SHEGUIANDAH FIRST NATION—The four members of the Sheguiandah First Nation chief and council met at the end of January (on neutral territory in Sudbury) for a duly convened council meeting, but neither chief nor council were pleased with the result.
Councillors Derek Assiniwe and Kevin Mishibinijima have been on the outs with Chief Aguonie and Councillor Jake Ago neh since the summer, taking their protest of what they considered poor band management to the street, protesting along Highway 6 until late fall and refusing to participate in council meetings. The pair have stated in previous interviews that they would continue their non-participating protest until the chief resigns, but Chief Aguonie says he is going nowhere.
According to the chief, the four members of chief and council met for the January band council meeting with five officials from Aboriginal Affairs and Northern Development Canada (AANDC), and with an auditor from the accounting firm KPMG. The meeting was chaired by Gloria Lalman of AANDC.
The purpose of the meeting was to see six band council resolutions passed, the chief explained in a letter to band members. The first was to transfer $20,000 from the Casino Rama funds account to pay for brushing to install a new hydro line to the community’s reservoir. The second was to transfer $80,000, also from the Rama account, to the First Nation’s general account. The chief explained that these funds pay for the winter carnival, recreation activities, the powwow, Christmas feast and gifts for the community’s children and elders, minor hockey and the new rink (Sheguiandah is required to pay one-third of the cost of the rink through government funding).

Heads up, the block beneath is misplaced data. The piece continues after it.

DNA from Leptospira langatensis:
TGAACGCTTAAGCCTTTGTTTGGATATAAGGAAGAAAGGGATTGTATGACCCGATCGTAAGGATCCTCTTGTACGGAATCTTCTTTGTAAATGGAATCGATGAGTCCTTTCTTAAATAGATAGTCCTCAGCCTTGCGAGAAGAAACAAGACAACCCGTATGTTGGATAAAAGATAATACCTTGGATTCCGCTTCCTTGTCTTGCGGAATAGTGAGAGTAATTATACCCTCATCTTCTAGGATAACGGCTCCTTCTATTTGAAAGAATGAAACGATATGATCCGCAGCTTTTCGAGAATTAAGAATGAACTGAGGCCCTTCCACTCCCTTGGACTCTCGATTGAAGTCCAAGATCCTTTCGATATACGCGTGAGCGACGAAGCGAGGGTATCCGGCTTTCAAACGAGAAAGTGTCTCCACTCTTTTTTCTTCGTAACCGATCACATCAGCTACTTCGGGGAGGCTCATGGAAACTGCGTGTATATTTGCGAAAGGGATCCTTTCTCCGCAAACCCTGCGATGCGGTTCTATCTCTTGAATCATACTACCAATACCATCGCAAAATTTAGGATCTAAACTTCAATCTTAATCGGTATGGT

The third addressed Raising the Spirit, a mental health wellness program based out of Sudbury which offered Sheguiandah $12,000 to make the program available through its health centre. The fourth item dealt with a Sheguiandah request for a transfer of $34,000 through Aboriginal Affairs from the Ottawa Trust Account to pay for a new fire hall to house the volunteer fire department. The fifth resolution focussed on Mnidoo Mnising Power and Northland Power requesting that Sheguiandah pass a resolution regarding the First Nation’s involvement with the McLean’s Mountain wind turbine project. “The agreement is in place for a 20-year period,” the chief writes. “Over the life of the agreement, Sheguiandah First Nation (SFN) would have received approximately $11 million. The project will move forward whether SFN signs or not.”